(Seed of Life mandala in summer colors.)
On Sunday I decided to finally do something I’ve been wanting to do for quite some time. I colored a mandala.
In January of 2008, after reading QuoinMonkey’s post Coloring Mandalas, I did a search for free mandala templates and found this website where I printed out The Seed of Life mandala. I set it aside with plans to do it someday soon. It was winter and I was sure I’d find plenty of free time to do some coloring.
In May of this year, Norm at Unmerited Gifts posted a similar version of this mandala and that reminded me that I had the same one sitting around here somewhere, waiting for me to be inspired enough (or not) to sit down and color. Kel at the Xfacta posted an Art Attack asking you to create your own mandala that same month (you can find it here). Not quite ready to create my own but wanting to color one, I searched for the mandala I printed out over a year ago. No luck. I didn’t know where I’d put it and then got sidetracked by something else.
This past Sunday I was sitting at the desk I set up for my granddaughter to use when she comes to visit. It’s a little corner of the office area in the basement where she can sit and create (color, paint, glue, whatever comes to mind). There is a window next to the desk that provides plenty of natural light (or distraction if you look out it and start watching the birds that like to hang out in the bush near the window). You may recall that I bought an antique, leather-topped desk for the creativity corner back in March and it’s a place where I, too, can go if I’m feeling the need to be creative.
Getting back to my story… I was sitting at the desk, waiting for M to finish using the computer so I could do something on it (I can’t even remember what), and I decided to look through the drawers of the desk for my box of crayons. I didn’t find the crayons (I wonder what happened to them?) but in one of the bottom drawers I did find the mandala. A big container filled with markers was sitting there in front of me so I started coloring, figuring I’d just a color in a few spaces while I waited.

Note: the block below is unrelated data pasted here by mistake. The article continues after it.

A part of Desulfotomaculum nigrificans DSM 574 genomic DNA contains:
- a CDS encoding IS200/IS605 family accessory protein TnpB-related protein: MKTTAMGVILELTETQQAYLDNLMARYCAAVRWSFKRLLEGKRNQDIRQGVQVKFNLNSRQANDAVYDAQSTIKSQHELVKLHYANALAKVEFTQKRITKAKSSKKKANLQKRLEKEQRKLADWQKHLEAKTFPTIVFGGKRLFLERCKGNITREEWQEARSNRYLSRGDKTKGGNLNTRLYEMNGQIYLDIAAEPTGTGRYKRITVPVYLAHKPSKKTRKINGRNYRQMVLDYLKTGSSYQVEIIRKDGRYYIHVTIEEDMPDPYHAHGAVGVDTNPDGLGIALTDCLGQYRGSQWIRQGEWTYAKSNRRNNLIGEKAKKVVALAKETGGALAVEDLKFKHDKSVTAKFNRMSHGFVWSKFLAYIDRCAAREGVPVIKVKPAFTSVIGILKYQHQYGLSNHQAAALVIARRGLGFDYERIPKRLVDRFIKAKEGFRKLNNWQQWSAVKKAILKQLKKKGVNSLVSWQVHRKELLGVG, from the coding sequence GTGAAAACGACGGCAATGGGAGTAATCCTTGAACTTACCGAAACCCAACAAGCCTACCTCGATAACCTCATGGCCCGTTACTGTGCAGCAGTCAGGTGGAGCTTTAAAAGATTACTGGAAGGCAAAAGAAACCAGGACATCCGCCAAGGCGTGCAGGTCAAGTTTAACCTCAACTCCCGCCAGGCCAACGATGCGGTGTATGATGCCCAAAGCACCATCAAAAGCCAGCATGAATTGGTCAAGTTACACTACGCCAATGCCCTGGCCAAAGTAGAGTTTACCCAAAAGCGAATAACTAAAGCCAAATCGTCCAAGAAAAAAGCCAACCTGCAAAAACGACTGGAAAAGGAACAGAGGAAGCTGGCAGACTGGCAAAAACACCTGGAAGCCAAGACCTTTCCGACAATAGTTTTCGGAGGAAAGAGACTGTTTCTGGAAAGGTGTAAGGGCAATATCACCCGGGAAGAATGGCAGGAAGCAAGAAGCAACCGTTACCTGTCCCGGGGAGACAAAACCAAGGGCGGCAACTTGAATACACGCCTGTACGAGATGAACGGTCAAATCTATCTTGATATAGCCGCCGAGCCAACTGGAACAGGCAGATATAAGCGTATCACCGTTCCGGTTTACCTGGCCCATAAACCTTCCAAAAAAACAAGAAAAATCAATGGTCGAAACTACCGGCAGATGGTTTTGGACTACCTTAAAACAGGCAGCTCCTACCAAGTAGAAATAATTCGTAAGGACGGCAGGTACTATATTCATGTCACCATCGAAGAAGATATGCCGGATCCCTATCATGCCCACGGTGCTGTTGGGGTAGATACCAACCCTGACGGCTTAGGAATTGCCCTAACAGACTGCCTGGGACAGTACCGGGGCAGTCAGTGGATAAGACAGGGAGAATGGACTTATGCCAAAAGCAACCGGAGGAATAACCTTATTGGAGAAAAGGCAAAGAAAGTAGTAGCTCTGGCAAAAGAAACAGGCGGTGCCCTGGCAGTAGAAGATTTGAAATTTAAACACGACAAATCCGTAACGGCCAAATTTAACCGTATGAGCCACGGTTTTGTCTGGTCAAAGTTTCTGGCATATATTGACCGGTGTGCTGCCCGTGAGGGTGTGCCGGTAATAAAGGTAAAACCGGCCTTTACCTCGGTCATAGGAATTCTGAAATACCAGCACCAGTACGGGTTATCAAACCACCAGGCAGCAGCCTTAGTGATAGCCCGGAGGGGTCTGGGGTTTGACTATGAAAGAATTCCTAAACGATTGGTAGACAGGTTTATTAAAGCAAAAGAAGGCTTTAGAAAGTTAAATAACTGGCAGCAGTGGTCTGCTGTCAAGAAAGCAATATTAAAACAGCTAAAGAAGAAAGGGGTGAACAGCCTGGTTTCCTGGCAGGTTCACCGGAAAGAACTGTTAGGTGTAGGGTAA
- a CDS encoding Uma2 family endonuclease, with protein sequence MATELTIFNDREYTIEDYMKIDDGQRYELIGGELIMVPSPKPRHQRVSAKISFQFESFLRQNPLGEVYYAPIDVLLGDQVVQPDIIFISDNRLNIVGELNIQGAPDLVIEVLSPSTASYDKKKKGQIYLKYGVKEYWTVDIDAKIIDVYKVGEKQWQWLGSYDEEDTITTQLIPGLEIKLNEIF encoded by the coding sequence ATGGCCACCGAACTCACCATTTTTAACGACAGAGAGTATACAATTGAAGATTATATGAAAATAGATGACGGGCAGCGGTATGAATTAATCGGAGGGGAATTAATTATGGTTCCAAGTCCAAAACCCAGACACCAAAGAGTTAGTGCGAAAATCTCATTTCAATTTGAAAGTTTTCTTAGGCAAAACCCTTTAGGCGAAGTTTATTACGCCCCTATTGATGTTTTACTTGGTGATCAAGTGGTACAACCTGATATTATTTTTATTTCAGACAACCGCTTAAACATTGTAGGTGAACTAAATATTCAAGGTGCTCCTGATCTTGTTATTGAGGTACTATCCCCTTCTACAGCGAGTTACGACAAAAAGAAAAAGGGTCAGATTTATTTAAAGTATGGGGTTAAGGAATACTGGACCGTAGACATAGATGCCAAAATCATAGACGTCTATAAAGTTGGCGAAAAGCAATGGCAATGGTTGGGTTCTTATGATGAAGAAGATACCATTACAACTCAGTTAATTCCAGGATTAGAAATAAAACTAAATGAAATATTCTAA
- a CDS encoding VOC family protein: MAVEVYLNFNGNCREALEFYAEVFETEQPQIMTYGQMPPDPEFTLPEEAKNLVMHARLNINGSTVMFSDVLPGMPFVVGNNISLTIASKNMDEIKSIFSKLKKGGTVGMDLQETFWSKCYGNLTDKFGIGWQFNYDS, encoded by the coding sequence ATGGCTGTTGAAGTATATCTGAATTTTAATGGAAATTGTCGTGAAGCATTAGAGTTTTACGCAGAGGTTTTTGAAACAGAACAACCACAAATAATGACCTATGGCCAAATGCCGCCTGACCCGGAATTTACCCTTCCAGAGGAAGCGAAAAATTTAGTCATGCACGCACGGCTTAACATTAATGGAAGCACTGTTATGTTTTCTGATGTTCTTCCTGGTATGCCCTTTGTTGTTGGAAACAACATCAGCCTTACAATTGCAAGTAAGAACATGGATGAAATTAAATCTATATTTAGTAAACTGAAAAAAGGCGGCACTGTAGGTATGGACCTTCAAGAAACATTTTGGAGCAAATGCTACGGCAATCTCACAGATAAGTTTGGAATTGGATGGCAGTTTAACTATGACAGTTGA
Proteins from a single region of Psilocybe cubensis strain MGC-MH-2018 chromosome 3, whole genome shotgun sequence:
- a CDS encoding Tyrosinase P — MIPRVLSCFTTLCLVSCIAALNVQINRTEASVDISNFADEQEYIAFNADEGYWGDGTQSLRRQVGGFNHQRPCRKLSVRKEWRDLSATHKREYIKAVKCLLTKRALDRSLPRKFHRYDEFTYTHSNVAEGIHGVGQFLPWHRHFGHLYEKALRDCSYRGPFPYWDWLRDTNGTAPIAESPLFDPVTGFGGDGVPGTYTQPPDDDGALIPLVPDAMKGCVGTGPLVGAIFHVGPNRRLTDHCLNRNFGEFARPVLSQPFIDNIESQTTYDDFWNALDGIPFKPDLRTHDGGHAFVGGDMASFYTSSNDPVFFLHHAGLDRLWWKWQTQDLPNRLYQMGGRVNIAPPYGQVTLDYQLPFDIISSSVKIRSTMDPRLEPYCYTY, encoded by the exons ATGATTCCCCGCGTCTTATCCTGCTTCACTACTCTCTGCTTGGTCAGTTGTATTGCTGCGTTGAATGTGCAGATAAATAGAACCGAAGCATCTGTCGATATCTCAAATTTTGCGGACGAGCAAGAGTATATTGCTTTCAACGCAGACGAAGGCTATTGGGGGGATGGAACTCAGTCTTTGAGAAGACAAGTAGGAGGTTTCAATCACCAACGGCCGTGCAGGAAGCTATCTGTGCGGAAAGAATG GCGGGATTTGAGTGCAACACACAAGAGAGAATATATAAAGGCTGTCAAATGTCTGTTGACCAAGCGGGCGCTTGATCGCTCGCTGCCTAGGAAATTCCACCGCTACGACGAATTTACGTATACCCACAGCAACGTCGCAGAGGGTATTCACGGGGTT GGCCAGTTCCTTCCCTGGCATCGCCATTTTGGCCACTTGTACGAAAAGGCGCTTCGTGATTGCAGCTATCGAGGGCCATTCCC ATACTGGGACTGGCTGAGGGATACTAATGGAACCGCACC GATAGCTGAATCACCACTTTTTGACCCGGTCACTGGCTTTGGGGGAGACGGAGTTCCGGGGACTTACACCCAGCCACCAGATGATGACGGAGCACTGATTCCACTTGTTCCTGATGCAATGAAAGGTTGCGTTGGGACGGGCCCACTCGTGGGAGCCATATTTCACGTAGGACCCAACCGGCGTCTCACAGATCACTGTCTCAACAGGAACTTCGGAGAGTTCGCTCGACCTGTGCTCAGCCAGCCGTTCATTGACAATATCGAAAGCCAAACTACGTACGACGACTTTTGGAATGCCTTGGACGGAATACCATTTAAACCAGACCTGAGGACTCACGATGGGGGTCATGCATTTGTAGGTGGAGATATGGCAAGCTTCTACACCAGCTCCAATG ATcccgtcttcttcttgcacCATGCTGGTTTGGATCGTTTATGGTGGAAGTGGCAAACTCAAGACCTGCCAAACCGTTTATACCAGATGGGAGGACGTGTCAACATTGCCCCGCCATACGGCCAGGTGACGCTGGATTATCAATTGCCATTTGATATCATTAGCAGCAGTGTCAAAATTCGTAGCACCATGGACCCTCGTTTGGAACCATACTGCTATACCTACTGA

Well, one thing led to another and the next thing I knew, I’d colored it all in as you see above. The colors are a little off in the scan. I used three different shades of orange representing the three different orange-colored lilies that are currently in bloom on our property. The colors, I came to realize after a few minutes of randomly choosing, turned out to be the colors that are dominating nature in my neck of the woods right now. Summer colors. Our orange period of summer with some of the greens and blues thrown in for good measure. The yellow in the center are for the sun.
I’d forgotten how fun and relaxing it is to sit and color. Coloring a mandala seems to add a meditative quality to the relaxation and fun. The pattern kept changing as I looked and colored. When I focused on the area I was working on and stayed in the moment, it went pretty smoothly. When I lost focus and started thinking about the finished product (the future) or what I’d already completed (the past), I stumbled. I didn’t bother to try to cover up the stumbles. They’re good reminders for everyday living.
I’m looking forward to coloring another mandala sometime soon. It’s a wonderful way to relax and free up my mind from the usual mental clutter.
I’ll be back later with today’s photo. I have a date with the yoga mat this morning and don’t want to miss it.